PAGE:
Led by Latimore, the 1969 Blue
Dragons scored the fourth-most points to that point in
team history (300 points), ran the table in the Jayhawk
Conference - winning seven league games by an average of
27 points per game - and qualified for the program’s
first bowl game in 20 years.
The Blue Dragons rolled past Nassau, N.Y. 32-7 in the
1969 Sterling Silver Bowl.
Latimore was named a 1969 first-team NJCAA-American.
After Hutchinson, Latimore
transferred to Kansas State University where he became
one of the top linemen in Wildcat history. Latimore
earned third-team All-America honors and first team
All-Big Eight accolades while also serving as team
captain in 1971. He played in the 1971 Senior Bowl and
From Kansas State, he was drafted in the seventh round
by the New York Jets and wound up playing four seasons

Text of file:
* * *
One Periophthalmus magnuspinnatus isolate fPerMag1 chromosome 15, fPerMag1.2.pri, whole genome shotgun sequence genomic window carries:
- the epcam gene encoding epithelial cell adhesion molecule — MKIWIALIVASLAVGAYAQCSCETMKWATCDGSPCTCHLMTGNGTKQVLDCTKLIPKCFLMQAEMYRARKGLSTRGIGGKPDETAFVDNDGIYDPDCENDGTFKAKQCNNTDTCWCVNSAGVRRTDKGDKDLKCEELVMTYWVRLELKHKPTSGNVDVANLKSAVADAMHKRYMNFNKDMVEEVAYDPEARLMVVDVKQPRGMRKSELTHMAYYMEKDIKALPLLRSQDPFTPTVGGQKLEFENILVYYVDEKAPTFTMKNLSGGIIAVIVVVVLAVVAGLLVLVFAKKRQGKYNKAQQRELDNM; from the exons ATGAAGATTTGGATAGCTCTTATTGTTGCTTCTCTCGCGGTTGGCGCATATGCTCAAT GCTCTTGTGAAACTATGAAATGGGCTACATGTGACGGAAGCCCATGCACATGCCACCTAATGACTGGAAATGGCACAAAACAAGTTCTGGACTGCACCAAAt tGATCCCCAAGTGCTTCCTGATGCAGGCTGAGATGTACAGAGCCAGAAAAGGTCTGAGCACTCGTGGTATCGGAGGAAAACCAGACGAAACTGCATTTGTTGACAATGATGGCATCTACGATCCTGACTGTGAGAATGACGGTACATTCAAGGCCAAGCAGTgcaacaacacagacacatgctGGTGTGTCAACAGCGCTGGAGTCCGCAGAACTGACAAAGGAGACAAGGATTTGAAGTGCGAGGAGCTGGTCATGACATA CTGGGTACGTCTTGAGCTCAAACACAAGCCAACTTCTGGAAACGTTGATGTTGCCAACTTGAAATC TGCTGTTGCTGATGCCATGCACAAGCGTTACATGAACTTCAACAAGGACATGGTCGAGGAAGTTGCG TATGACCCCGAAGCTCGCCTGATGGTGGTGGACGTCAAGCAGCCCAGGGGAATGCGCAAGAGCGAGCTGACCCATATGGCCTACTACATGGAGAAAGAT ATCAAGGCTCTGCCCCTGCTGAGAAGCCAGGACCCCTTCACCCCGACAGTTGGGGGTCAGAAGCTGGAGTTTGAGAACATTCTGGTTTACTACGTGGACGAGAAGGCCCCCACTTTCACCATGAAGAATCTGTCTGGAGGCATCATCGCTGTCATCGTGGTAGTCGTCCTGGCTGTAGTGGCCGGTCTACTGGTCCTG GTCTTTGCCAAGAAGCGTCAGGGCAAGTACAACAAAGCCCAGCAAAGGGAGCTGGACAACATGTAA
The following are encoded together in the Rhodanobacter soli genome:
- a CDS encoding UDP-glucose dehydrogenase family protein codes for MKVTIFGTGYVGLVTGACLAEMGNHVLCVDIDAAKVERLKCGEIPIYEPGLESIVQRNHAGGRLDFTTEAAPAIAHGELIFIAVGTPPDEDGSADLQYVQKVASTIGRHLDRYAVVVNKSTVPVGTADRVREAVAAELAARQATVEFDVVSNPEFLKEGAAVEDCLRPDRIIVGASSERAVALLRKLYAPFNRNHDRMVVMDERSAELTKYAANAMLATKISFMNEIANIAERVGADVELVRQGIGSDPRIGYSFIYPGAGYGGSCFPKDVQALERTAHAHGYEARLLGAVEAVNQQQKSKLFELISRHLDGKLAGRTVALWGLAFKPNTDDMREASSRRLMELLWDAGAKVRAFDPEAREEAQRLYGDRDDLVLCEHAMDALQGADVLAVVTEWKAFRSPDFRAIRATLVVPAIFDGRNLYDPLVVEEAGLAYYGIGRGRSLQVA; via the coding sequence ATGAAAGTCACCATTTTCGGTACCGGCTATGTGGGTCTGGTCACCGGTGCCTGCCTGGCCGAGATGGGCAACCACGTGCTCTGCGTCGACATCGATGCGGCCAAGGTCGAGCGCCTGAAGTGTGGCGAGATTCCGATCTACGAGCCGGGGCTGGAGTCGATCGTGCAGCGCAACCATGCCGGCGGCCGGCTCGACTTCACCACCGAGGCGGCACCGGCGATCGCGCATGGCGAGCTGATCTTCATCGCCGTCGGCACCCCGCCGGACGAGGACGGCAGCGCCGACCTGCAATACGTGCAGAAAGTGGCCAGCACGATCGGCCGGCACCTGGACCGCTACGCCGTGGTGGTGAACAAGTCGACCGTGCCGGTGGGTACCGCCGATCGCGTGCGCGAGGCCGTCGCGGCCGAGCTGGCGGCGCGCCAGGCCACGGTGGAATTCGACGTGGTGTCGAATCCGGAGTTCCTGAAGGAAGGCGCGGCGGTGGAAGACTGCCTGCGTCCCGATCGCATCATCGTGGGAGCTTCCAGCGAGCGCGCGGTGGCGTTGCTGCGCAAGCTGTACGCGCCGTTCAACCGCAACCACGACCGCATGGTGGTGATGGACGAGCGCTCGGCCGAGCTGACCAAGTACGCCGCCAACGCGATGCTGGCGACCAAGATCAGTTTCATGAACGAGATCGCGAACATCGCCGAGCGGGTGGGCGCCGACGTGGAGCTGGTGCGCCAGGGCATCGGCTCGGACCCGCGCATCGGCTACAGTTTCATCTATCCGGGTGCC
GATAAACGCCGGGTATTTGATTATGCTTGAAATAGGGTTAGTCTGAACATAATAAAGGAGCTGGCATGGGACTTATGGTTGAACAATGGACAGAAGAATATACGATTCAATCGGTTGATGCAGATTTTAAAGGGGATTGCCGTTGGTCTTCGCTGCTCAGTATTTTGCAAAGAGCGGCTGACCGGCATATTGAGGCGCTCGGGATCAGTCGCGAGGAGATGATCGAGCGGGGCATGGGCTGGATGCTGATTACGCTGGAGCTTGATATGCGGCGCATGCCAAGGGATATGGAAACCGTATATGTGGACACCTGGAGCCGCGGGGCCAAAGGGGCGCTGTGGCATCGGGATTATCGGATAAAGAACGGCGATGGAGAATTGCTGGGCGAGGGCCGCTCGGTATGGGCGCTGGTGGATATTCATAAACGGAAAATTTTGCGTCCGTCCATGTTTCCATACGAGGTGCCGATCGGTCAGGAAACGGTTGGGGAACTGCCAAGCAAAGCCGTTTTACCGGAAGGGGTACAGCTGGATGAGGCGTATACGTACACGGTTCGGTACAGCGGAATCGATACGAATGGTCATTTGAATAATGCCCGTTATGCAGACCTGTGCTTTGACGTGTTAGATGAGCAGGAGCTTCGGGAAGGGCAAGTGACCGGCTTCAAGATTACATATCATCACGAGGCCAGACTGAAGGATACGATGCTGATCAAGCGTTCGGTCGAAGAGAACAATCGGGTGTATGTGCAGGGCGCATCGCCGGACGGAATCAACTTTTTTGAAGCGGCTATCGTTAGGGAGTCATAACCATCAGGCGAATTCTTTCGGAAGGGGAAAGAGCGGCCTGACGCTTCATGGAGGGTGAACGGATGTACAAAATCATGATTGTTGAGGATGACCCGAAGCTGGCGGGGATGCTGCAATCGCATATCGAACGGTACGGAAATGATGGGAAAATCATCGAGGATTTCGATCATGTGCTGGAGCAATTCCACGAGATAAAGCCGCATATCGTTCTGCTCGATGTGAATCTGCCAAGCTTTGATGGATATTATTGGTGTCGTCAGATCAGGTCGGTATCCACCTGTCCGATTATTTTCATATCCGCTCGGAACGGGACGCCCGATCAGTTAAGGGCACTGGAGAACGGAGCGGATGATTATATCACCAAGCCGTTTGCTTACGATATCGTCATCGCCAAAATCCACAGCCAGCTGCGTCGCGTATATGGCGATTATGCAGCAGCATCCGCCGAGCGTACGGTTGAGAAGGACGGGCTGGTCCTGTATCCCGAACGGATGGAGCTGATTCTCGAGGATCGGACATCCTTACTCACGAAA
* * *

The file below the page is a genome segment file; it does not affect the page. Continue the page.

in the CFL with Calgary, Saskatchewan and Hamilton.
Latimore began his coaching career at K-State in 1976 as
a graduate assistant. After 10 years in various roles
on the Kansas State staff, Latimore moved to Texas-El
Paso in 1986, where he coached the defensive line for
three seasons. He helped the Miners to the school’s
first 10-win season in 1988, which cumulated in the
school’s first bowl game in 21 years - the 1988
Independence Bowl. In 1989, Latimore moved to Missouri,
where he coached until 1993. He has been on the Kansas
State staff since then.
STEVE MCCLAIN - McClain brings championship touch to HCC
Some coaches are strapped with
the reputation that they can’t win The Big One.
Not Steve McClain.
Not only did he win a national championship as an
assistant coach with the Hutchinson Blue Dragons in
1988, he went one better six years later by winning the
1994 championship as HCC’s head coach.
McClain served under Quarterback Club Hall of Fame
member Dave Farrar as an assistant from 1986-92. He was
promoted to head coach before the 1991-92 season.
McClain put together a dazzling record of 91-16 in three
seasons as the top Dragon.